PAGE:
October 17, 2009 3:00 am

Tsvangirai throws Harare coalition into disarray

Zimbabwe was thrown into political confusion yesterday when Morgan Tsvangirai, the prime minister, said his party would -"disengage" from working with Robert Mugabe, the president, and his Zanu-PF party in the coalition -government.

Mr Tsvangirai said, however, that he and fellow Movement for Democratic Change ministers would remain in office as part of the power-sharing government formed in February.

"It is our right to -disengage from a dishonest and unreliable partner," Mr Tsvangirai told a press conference in Harare.

In practical terms the decision means that the MDC and its ministers will not attend cabinet meetings or other executive bodies, further undermining the coherence of an administration that has been beset by tension and -division since its formation.

The fresh uncertainty casts another cloud over the country's economic prospects, amid indications that some foreign investors are being tempted by Zimbabwe's mining resources and signs of greater monetary stability.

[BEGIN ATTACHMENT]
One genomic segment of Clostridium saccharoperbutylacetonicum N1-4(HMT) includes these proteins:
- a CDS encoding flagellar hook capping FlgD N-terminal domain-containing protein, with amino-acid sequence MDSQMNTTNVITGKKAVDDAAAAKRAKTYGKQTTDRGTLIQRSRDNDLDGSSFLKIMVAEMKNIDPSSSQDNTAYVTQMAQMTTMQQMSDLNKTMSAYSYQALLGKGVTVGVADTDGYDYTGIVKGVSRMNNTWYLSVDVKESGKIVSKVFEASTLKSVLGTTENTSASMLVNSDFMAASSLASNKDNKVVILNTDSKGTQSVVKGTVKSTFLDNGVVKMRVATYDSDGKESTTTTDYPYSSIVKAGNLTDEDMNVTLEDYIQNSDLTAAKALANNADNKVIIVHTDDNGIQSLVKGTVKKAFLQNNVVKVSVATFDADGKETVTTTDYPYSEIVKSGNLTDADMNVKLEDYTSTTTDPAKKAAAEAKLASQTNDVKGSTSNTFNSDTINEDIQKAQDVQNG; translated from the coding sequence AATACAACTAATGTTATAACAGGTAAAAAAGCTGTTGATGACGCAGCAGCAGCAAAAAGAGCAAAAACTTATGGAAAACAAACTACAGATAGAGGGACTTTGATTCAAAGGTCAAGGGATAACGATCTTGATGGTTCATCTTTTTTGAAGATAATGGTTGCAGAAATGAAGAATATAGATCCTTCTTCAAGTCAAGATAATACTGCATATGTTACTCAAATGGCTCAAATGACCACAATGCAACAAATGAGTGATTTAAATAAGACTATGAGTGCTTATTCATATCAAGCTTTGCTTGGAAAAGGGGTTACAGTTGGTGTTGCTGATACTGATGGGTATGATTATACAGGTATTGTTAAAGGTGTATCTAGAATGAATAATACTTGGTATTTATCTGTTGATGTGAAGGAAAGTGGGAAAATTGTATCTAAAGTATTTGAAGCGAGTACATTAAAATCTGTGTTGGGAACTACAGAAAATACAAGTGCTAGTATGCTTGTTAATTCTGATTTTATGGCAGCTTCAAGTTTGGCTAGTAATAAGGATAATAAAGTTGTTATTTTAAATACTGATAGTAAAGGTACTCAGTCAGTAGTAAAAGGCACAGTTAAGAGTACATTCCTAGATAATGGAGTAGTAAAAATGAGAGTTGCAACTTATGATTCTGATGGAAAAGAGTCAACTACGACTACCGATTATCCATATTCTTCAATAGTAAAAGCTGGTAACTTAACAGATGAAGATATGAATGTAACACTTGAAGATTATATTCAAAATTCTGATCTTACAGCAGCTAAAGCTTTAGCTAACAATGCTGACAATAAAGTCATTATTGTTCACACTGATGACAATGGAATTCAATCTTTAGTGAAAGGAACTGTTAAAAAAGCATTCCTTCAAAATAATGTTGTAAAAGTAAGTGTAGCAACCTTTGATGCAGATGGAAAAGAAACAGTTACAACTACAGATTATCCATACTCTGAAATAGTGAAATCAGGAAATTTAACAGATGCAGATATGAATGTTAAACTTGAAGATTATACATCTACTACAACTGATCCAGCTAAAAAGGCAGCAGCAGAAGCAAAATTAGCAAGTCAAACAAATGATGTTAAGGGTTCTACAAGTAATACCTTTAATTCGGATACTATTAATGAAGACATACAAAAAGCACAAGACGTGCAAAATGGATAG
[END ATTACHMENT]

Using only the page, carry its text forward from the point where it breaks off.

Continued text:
The latest crisis was prompted by the arrest and imprisonment this week of Roy Bennett, the MDC's designated deputy agriculture minister, on what the MDC considers trumped-up treason charges. His detention "has brought home the fiction of the credibility and integrity of the transitional government", the prime minister said yesterday. "It has brought home the self-evident fact that Zanu-PF see us as a junior, fickle and unserious movement."

Zanu-PF's unwillingness to revise its unilateral appointments of an attorney-general and central bank chief, the continued detention of MDC activists, as well as the refusal to swear in Mr Bennett all remain bones of contention.

Mr Tsvangirai has come under increasing fire from senior MDC figures for -failing to make more headway in his battles with Mr Mugabe and has demonstrated increasing impatience in recent weeks.

Just over a month ago at a rally to commemorate the first anniversary of a political agreement -brokered by Zimbabwe's southern African neighbours, Mr Tsvangirai said he was not prepared "to stand by while they violate the law, persecute our members of parliament, spread the language of hate and invade productive farms".

However, neither he nor his senior colleagues appear to be prepared to leave the government completely. An official said yesterday that pulling out was not an option because the MDC, which won elections in March 2008, was the only party that had a political mandate from voters.

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